Quest for Self-sufficiency in Food Production

Godwin Emefiele
CBN Governor, Mr. Godwin Emefiele

CBN Governor, Mr. Godwin Emefiele, recently pointed out that the Bank would soon go beyond the 43 items whose importation had hitherto been restricted. According to him, the CBN would now be more aggressive in ensuring that importation of those items is restricted, adding that importing items that could be produced locally into the country was unacceptable.

“Let me say this, Mr. President’s comment on the issuing of forex to people who import food items into the country, is in the logic of CBN management’s foreign exchange policies that we started since 2016.

“If you recall, we started with about 41 items (food and non-food items) because we believe that those items can be produced in the country. As we stand today, there are about 43 items on that list and I will say substantially most of them are food items. “We are basically saying if we have a food item that can be produced in the country, why should we waste scarce foreign exchange importing those items into the country when those items can be produced in the country?
“I will say that to be honest, we would aggressively go more into the list of items that are being imported into the country, items that can be produced in Nigeria.

“I will like to stress that we would ensure that more of these items will get on the list of items that are going to be restricted from accessing foreign exchange in Nigerian banking industry.
“We are saying you will not be able to access foreign exchange from the Nigerian banking industry because it is important for us to produce these items in Nigeria and we will follow through on them.”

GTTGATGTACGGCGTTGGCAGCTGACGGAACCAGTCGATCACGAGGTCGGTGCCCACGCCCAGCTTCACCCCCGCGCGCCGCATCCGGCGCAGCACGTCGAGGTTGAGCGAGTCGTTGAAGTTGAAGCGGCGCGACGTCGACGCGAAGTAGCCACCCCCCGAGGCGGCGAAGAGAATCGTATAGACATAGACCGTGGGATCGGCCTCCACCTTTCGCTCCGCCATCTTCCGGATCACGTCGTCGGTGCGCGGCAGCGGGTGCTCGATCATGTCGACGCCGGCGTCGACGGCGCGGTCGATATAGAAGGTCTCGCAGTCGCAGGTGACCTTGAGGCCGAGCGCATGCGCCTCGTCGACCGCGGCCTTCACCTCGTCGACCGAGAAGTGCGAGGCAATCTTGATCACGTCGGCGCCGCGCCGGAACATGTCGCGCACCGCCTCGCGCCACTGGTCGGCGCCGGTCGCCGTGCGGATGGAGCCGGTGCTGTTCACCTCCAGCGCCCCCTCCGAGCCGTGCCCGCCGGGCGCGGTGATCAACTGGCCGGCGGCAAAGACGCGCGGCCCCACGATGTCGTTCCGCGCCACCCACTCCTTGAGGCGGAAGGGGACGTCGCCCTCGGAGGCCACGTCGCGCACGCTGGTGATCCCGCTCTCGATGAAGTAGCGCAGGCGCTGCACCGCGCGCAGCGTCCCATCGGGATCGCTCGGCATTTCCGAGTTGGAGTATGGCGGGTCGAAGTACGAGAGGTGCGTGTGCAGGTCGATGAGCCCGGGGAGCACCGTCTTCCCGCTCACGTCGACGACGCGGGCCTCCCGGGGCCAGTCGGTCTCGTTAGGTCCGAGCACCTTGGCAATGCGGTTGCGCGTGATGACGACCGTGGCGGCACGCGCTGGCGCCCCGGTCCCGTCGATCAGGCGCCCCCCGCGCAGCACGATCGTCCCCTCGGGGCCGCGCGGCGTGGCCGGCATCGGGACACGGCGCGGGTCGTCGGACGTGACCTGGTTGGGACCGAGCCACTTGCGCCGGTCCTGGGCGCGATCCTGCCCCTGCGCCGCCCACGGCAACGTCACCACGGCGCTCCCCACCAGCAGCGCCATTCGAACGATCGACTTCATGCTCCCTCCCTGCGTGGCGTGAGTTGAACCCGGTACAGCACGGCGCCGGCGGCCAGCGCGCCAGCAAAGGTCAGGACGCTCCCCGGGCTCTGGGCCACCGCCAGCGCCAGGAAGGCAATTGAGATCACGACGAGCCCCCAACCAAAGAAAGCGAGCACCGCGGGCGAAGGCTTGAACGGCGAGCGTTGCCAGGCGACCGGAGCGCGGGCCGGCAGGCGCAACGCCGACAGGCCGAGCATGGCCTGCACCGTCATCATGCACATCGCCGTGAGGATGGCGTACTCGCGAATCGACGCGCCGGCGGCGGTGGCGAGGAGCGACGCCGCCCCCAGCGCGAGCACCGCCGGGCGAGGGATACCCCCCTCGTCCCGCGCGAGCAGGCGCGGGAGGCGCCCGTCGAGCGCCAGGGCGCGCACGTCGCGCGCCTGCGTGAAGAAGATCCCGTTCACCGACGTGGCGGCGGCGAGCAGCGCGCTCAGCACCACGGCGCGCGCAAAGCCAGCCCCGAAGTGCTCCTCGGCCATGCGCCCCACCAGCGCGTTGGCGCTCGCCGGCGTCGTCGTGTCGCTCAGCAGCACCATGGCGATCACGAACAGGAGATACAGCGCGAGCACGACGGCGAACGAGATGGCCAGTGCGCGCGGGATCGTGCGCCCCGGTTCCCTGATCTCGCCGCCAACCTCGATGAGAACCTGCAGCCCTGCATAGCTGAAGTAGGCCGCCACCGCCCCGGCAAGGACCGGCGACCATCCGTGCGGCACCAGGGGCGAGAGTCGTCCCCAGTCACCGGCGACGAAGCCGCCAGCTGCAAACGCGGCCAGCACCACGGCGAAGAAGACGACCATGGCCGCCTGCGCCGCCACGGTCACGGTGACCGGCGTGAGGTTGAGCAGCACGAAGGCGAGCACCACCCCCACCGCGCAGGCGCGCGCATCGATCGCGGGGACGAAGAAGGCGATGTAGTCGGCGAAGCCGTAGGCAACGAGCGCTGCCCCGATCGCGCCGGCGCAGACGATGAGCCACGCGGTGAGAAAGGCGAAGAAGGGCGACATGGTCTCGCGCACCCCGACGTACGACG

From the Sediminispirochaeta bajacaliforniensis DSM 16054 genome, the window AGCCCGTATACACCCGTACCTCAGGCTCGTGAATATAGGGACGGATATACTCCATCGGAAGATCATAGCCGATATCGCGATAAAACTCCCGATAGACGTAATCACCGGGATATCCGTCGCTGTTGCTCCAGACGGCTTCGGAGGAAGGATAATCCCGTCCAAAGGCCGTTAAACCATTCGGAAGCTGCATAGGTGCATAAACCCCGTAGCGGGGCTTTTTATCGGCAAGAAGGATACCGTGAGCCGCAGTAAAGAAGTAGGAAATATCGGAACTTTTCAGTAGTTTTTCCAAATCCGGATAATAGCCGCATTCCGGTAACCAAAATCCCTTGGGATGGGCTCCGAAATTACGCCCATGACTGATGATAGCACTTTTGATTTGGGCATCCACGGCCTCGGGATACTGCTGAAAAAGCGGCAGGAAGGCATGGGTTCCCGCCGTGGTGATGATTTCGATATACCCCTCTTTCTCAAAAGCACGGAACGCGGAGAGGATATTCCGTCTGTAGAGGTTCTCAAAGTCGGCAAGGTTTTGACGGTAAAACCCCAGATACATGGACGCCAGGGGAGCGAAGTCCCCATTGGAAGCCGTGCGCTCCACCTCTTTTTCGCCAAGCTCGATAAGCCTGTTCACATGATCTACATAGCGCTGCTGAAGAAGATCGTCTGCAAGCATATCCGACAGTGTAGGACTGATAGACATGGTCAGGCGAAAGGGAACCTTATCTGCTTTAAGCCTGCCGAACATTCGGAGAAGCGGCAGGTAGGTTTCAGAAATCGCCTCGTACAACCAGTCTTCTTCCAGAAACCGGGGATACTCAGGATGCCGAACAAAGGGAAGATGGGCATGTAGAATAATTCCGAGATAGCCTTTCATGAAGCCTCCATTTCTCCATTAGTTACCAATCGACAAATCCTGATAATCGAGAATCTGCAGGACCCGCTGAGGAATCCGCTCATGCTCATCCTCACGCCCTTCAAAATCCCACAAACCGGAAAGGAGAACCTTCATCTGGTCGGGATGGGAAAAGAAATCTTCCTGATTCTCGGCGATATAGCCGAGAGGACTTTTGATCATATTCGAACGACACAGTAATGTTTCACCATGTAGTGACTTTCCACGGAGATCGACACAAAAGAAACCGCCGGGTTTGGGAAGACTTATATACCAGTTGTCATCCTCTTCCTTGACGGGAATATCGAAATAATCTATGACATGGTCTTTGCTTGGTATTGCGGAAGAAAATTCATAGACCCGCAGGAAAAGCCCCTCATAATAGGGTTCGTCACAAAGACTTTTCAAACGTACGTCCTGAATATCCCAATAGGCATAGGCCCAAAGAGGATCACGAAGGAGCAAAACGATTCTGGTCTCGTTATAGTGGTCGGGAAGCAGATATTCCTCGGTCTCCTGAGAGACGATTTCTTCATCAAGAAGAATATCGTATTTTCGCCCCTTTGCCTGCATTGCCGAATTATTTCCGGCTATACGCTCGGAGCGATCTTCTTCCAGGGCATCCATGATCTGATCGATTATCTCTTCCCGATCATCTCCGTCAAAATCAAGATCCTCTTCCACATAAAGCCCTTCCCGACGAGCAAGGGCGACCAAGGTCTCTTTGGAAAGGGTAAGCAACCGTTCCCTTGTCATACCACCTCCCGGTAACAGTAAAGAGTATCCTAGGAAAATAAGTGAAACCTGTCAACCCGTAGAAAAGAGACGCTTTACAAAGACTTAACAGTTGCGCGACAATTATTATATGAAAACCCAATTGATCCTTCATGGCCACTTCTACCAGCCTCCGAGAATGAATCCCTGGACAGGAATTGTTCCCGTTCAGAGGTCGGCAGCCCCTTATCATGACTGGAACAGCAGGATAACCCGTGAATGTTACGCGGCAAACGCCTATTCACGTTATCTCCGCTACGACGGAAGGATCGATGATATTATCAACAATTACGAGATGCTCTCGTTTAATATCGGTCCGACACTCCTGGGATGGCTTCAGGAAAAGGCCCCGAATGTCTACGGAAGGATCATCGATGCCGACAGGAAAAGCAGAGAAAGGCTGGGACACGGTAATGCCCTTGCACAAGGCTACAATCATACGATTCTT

Emefiele had expressed dismay that, “we have been importing milk for over 60 years. There is a company that has been producing milk for 60 years, and I say it is time those kind of companies begin to produce our diary in Nigeria.”
Also, the Minister of Agriculture and Rural Development, Alhaji Sabo Nanono, recently promised to ensure that agricultural research institutes in the country are strengthened to promote improved seedlings.

This, he said would enhance food production in the country.
He said: “For me, I want to be very serious with the research institutes, so that they will research on improved seeds that will be suitable to our environment.”

Describing, the institutes as engine of growth in the sector, the minister highlighted the enormous potential of Nigerians in many spheres of life, stressing that efforts would be geared towards initiating ways of harnessing the potentials, particularly in the agricultural sector.

Drawing from his wealth of experience in the farming business and the enormous opportunities which abound, the minister urged Nigerians to refocus on making the agricultural sector the hub of economic growth in Nigeria.
The minister also pledged his preparedness to revamp the agricultural sector, by creating a friendly environment to attract investors.

According to him: “The agricultural sector is the largest employer of labour in Nigeria. if Nigeria gets agricultural policy right the country may not only feed its citizens but the entire West African Countries.”
Earlier, the CBN Governor had noted that low oil prices had given the country a timely reminder that it has no other choice but to diversify the economy away from oil, and into agriculture, manufacturing, services, and other non-oil sectors.

He added: “We have our agenda at the CBN. Our agenda is to see how, instead of importing rice, we produce rice locally. By doing that, what you will find is that the demand for the importation of rice would cease and we would begin to see ourselves as a rice exporting nation.

“That would help to conserve our forex reserves. We are very determined to attain this. We spend huge amount to import items which could be produced locally, thereby exporting jobs to other countries at the detriment of our local industries.
“The Anchor Borrowers’ Programme is one of the CBN’s policy initiatives to pursue the aforementioned development objectives, namely the creation of jobs, reduction in food imports, and diversification of our economy.”